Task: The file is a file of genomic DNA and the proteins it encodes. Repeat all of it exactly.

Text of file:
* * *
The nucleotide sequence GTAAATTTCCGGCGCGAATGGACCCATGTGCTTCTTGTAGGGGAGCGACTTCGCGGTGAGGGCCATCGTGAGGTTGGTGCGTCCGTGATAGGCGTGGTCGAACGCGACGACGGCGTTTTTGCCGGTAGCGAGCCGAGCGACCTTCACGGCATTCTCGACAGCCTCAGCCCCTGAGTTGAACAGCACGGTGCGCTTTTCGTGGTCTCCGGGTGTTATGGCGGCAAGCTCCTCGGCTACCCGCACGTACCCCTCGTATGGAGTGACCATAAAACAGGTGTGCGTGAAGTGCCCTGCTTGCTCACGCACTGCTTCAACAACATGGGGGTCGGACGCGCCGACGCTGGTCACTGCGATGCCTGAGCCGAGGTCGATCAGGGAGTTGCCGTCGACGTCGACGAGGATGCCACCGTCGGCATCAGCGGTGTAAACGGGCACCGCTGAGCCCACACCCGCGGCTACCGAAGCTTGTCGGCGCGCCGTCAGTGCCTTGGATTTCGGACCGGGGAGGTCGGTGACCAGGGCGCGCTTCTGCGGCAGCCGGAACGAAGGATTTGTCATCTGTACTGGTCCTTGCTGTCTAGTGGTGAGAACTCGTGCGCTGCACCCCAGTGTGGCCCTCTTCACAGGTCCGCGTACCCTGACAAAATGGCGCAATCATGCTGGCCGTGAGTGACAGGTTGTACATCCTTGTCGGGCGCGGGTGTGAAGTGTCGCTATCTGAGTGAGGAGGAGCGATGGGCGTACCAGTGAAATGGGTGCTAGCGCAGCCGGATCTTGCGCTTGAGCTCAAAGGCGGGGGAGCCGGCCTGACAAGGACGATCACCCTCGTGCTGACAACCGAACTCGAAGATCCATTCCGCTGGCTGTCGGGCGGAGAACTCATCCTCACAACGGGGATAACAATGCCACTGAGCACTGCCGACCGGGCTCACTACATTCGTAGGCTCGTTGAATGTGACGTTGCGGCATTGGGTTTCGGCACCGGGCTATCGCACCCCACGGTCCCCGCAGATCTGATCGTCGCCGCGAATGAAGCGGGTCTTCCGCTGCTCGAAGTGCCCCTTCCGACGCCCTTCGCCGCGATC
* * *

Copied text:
The nucleotide sequence GTAAATTTCCGGCGCGAATGGACCCATGTGCTTCTTGTAGGGGAGCGACTTCGCGGTGAGGGCCATCGTGAGGTTGGTGCGTCCGTGATAGGCGTGGTCGAACGCGACGACGGCGTTTTTGCCGGTAGCGAGCCGAGCGACCTTCACGGCATTCTCGACAGCCTCAGCCCCTGAGTTGAACAGCACGGTGCGCTTTTCGTGGTCTCCGGGTGTTATGGCGGCAAGCTCCTCGGCTACCCGCACGTACCCCTCGTATGGAGTGACCATAAAACAGGTGTGCGTGAAGTGCCCTGCTTGCTCACGCACTGCTTCAACAACATGGGGGTCGGACGCGCCGACGCTGGTCACTGCGATGCCTGAGCCGAGGTCGATCAGGGAGTTGCCGTCGACGTCGACGAGGATGCCACCGTCGGCATCAGCGGTGTAAACGGGCACCGCTGAGCCCACACCCGCGGCTACCGAAGCTTGTCGGCGCGCCGTCAGTGCCTTGGATTTCGGACCGGGGAGGTCGGTGACCAGGGCGCGCTTCTGCGGCAGCCGGAACGAAGGATTTGTCATCTGTACTGGTCCTTGCTGTCTAGTGGTGAGAACTCGTGCGCTGCACCCCAGTGTGGCCCTCTTCACAGGTCCGCGTACCCTGACAAAATGGCGCAATCATGCTGGCCGTGAGTGACAGGTTGTACATCCTTGTCGGGCGCGGGTGTGAAGTGTCGCTATCTGAGTGAGGAGGAGCGATGGGCGTACCAGTGAAATGGGTGCTAGCGCAGCCGGATCTTGCGCTTGAGCTCAAAGGCGGGGGAGCCGGCCTGACAAGGACGATCACCCTCGTGCTGACAACCGAACTCGAAGATCCATTCCGCTGGCTGTCGGGCGGAGAACTCATCCTCACAACGGGGATAACAATGCCACTGAGCACTGCCGACCGGGCTCACTACATTCGTAGGCTCGTTGAATGTGACGTTGCGGCATTGGGTTTCGGCACCGGGCTATCGCACCCCACGGTCCCCGCAGATCTGATCGTCGCCGCGAATGAAGCGGGTCTTCCGCTGCTCGAAGTGCCCCTTCCGACGCCCTTCGCCGCGATC